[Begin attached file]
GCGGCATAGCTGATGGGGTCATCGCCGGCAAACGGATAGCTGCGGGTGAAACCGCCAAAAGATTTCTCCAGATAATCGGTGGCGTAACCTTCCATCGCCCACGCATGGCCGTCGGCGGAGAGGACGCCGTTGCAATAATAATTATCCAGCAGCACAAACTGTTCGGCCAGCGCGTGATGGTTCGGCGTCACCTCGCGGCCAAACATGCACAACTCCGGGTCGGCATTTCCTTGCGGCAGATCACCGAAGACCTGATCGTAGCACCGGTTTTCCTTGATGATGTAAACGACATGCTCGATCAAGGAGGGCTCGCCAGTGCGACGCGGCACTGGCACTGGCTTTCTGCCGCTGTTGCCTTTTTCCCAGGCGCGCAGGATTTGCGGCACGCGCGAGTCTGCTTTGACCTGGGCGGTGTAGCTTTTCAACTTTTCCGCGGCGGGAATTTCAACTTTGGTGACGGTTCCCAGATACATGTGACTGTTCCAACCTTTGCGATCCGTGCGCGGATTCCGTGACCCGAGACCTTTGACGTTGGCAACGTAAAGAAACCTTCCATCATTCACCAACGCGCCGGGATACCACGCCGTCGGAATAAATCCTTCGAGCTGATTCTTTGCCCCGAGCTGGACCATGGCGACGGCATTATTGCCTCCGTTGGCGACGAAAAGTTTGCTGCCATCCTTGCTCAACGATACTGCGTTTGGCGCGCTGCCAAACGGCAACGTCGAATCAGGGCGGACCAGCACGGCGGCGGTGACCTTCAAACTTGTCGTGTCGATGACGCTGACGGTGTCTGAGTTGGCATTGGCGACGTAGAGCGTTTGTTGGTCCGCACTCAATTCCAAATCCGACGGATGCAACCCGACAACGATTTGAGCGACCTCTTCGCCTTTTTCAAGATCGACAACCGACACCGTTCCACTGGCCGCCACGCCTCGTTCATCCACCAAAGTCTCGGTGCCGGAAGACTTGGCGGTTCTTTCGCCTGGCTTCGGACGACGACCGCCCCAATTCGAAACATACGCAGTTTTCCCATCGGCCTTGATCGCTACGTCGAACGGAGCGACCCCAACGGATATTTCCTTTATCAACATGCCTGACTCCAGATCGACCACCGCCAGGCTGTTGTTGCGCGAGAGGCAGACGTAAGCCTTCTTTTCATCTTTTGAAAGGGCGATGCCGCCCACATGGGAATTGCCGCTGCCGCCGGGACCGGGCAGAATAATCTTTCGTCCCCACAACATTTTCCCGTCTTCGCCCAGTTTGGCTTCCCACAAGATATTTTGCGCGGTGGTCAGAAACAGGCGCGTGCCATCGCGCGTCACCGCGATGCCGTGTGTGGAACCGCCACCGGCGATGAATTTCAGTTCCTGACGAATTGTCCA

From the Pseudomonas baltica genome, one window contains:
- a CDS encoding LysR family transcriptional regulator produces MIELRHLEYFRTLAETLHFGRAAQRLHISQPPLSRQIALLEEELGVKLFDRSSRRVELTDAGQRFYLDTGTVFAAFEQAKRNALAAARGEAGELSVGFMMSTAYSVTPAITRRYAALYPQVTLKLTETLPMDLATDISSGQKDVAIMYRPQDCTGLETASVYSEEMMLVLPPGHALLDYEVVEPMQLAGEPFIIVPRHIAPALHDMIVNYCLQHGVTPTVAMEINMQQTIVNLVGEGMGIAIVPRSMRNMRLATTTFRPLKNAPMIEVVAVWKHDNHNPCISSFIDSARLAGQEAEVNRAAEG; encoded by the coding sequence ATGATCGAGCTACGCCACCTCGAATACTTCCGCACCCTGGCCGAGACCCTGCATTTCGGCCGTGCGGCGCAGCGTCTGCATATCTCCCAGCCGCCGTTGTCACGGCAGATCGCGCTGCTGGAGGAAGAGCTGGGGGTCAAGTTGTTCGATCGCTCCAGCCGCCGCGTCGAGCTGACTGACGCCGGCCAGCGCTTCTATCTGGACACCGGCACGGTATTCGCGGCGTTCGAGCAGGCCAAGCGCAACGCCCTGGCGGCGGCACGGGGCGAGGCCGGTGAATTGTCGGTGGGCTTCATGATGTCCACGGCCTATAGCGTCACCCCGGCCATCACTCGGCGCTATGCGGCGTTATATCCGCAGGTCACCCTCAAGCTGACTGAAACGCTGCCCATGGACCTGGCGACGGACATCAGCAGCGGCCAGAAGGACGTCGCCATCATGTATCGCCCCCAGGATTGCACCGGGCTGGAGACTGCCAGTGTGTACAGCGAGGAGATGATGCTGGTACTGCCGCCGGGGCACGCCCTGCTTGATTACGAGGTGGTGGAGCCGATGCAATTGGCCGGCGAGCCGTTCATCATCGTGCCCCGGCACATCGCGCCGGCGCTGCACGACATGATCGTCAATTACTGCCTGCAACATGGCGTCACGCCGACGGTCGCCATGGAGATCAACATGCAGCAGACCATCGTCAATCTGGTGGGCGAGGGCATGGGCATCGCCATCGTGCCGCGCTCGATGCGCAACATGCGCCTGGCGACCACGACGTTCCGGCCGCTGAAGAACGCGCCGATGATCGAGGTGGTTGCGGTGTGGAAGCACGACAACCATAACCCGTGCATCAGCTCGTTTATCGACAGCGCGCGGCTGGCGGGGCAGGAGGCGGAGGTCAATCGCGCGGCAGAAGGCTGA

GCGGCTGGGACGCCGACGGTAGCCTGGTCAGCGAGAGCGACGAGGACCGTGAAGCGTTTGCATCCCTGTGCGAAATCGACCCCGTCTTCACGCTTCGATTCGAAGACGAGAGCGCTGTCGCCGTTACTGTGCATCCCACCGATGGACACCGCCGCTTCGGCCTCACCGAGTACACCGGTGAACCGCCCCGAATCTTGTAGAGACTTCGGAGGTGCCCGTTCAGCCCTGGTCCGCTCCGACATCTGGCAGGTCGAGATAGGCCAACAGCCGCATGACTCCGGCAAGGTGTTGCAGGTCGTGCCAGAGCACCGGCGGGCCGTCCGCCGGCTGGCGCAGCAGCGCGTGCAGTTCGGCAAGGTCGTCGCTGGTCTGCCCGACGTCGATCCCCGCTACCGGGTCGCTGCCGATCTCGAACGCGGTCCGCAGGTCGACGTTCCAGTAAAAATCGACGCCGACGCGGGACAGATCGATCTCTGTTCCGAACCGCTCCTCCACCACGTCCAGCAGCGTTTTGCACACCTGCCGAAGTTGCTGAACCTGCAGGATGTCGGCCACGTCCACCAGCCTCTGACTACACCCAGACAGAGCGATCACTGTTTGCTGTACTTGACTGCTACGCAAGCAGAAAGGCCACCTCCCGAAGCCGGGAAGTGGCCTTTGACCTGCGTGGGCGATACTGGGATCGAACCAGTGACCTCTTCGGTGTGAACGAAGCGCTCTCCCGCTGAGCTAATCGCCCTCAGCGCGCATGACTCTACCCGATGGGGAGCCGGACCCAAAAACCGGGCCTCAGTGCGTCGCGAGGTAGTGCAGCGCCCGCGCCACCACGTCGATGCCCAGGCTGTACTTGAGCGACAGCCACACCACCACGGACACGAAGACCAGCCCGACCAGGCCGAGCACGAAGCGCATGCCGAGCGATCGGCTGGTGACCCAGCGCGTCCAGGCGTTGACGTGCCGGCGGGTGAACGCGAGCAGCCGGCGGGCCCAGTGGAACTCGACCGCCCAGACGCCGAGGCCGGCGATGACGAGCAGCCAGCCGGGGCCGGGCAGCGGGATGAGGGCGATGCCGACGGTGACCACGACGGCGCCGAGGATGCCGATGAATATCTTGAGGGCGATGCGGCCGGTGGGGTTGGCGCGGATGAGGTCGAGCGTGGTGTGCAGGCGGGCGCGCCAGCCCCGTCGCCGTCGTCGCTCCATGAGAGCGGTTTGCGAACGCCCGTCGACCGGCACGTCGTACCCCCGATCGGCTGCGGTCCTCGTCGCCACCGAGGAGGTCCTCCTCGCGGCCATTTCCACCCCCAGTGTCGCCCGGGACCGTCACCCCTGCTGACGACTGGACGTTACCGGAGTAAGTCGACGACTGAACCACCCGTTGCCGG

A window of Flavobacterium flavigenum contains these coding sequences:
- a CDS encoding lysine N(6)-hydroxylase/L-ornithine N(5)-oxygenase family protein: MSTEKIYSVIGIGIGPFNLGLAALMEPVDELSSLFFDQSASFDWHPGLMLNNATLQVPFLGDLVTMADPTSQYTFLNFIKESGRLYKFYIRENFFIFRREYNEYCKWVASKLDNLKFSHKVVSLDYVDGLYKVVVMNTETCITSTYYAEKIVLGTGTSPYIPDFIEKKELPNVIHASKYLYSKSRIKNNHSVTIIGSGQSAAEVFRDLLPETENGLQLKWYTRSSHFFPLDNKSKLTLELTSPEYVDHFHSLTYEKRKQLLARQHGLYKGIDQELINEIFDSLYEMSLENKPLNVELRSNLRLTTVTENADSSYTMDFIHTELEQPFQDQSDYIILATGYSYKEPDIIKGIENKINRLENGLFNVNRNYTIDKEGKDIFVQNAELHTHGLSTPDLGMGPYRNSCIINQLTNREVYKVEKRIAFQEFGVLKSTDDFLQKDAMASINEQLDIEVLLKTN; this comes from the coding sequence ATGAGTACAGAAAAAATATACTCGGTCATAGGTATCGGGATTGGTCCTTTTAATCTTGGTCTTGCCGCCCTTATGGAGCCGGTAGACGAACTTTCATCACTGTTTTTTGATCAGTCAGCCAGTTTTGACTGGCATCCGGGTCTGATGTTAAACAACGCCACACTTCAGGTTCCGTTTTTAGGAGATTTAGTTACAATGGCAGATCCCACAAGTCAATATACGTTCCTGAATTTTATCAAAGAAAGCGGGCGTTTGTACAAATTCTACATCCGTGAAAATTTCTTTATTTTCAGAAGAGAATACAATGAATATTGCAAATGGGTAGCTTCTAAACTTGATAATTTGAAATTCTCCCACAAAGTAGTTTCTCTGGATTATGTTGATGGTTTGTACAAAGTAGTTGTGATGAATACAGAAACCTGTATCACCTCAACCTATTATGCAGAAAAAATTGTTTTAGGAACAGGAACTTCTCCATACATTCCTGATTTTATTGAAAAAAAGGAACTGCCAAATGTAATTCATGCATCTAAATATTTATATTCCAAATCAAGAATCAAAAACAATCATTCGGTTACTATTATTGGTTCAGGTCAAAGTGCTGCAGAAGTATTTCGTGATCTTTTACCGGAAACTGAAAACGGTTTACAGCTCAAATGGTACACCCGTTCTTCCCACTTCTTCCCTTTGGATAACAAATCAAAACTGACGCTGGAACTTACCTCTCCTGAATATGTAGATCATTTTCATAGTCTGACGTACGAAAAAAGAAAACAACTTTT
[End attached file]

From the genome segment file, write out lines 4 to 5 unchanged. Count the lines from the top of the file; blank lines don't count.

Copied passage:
GCGGCTGGGACGCCGACGGTAGCCTGGTCAGCGAGAGCGACGAGGACCGTGAAGCGTTTGCATCCCTGTGCGAAATCGACCCCGTCTTCACGCTTCGATTCGAAGACGAGAGCGCTGTCGCCGTTACTGTGCATCCCACCGATGGACACCGCCGCTTCGGCCTCACCGAGTACACCGGTGAACCGCCCCGAATCTTGTAGAGACTTCGGAGGTGCCCGTTCAGCCCTGGTCCGCTCCGACATCTGGCAGGTCGAGATAGGCCAACAGCCGCATGACTCCGGCAAGGTGTTGCAGGTCGTGCCAGAGCACCGGCGGGCCGTCCGCCGGCTGGCGCAGCAGCGCGTGCAGTTCGGCAAGGTCGTCGCTGGTCTGCCCGACGTCGATCCCCGCTACCGGGTCGCTGCCGATCTCGAACGCGGTCCGCAGGTCGACGTTCCAGTAAAAATCGACGCCGACGCGGGACAGATCGATCTCTGTTCCGAACCGCTCCTCCACCACGTCCAGCAGCGTTTTGCACACCTGCCGAAGTTGCTGAACCTGCAGGATGTCGGCCACGTCCACCAGCCTCTGACTACACCCAGACAGAGCGATCACTGTTTGCTGTACTTGACTGCTACGCAAGCAGAAAGGCCACCTCCCGAAGCCGGGAAGTGGCCTTTGACCTGCGTGGGCGATACTGGGATCGAACCAGTGACCTCTTCGGTGTGAACGAAGCGCTCTCCCGCTGAGCTAATCGCCCTCAGCGCGCATGACTCTACCCGATGGGGAGCCGGACCCAAAAACCGGGCCTCAGTGCGTCGCGAGGTAGTGCAGCGCCCGCGCCACCACGTCGATGCCCAGGCTGTACTTGAGCGACAGCCACACCACCACGGACACGAAGACCAGCCCGACCAGGCCGAGCACGAAGCGCATGCCGAGCGATCGGCTGGTGACCCAGCGCGTCCAGGCGTTGACGTGCCGGCGGGTGAACGCGAGCAGCCGGCGGGCCCAGTGGAACTCGACCGCCCAGACGCCGAGGCCGGCGATGACGAGCAGCCAGCCGGGGCCGGGCAGCGGGATGAGGGCGATGCCGACGGTGACCACGACGGCGCCGAGGATGCCGATGAATATCTTGAGGGCGATGCGGCCGGTGGGGTTGGCGCGGATGAGGTCGAGCGTGGTGTGCAGGCGGGCGCGCCAGCCCCGTCGCCGTCGTCGCTCCATGAGAGCGGTTTGCGAACGCCCGTCGACCGGCACGTCGTACCCCCGATCGGCTGCGGTCCTCGTCGCCACCGAGGAGGTCCTCCTCGCGGCCATTTCCACCCCCAGTGTCGCCCGGGACCGTCACCCCTGCTGACGACTGGACGTTACCGGAGTAAGTCGACGACTGAACCACCCGTTGCCGG

A window of Flavobacterium flavigenum contains these coding sequences: